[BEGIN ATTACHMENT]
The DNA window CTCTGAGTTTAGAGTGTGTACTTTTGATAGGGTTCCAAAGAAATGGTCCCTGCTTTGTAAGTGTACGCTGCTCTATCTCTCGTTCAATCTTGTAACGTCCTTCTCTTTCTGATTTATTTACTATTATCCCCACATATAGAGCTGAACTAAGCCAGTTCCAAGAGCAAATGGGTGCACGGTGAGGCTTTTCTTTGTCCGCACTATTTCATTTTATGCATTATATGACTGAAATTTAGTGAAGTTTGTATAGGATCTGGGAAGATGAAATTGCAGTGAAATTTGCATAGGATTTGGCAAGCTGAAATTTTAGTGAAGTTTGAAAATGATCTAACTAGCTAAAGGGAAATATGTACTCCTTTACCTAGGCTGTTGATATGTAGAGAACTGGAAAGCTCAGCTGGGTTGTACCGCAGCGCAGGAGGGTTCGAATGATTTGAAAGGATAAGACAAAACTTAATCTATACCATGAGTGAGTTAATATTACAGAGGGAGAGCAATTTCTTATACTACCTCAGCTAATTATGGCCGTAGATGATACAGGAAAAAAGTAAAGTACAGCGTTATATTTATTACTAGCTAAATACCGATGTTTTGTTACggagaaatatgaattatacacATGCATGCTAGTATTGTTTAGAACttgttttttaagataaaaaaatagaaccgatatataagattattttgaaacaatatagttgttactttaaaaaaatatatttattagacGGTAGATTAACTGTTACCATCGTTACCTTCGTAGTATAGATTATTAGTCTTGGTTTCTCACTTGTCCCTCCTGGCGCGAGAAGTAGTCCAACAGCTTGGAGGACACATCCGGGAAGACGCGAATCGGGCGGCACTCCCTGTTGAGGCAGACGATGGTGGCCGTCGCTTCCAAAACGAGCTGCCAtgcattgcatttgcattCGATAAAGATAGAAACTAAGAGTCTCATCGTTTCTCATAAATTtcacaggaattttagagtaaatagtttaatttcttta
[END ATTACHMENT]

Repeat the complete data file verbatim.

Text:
The DNA window CTCTGAGTTTAGAGTGTGTACTTTTGATAGGGTTCCAAAGAAATGGTCCCTGCTTTGTAAGTGTACGCTGCTCTATCTCTCGTTCAATCTTGTAACGTCCTTCTCTTTCTGATTTATTTACTATTATCCCCACATATAGAGCTGAACTAAGCCAGTTCCAAGAGCAAATGGGTGCACGGTGAGGCTTTTCTTTGTCCGCACTATTTCATTTTATGCATTATATGACTGAAATTTAGTGAAGTTTGTATAGGATCTGGGAAGATGAAATTGCAGTGAAATTTGCATAGGATTTGGCAAGCTGAAATTTTAGTGAAGTTTGAAAATGATCTAACTAGCTAAAGGGAAATATGTACTCCTTTACCTAGGCTGTTGATATGTAGAGAACTGGAAAGCTCAGCTGGGTTGTACCGCAGCGCAGGAGGGTTCGAATGATTTGAAAGGATAAGACAAAACTTAATCTATACCATGAGTGAGTTAATATTACAGAGGGAGAGCAATTTCTTATACTACCTCAGCTAATTATGGCCGTAGATGATACAGGAAAAAAGTAAAGTACAGCGTTATATTTATTACTAGCTAAATACCGATGTTTTGTTACggagaaatatgaattatacacATGCATGCTAGTATTGTTTAGAACttgttttttaagataaaaaaatagaaccgatatataagattattttgaaacaatatagttgttactttaaaaaaatatatttattagacGGTAGATTAACTGTTACCATCGTTACCTTCGTAGTATAGATTATTAGTCTTGGTTTCTCACTTGTCCCTCCTGGCGCGAGAAGTAGTCCAACAGCTTGGAGGACACATCCGGGAAGACGCGAATCGGGCGGCACTCCCTGTTGAGGCAGACGATGGTGGCCGTCGCTTCCAAAACGAGCTGCCAtgcattgcatttgcattCGATAAAGATAGAAACTAAGAGTCTCATCGTTTCTCATAAATTtcacaggaattttagagtaaatagtttaatttcttta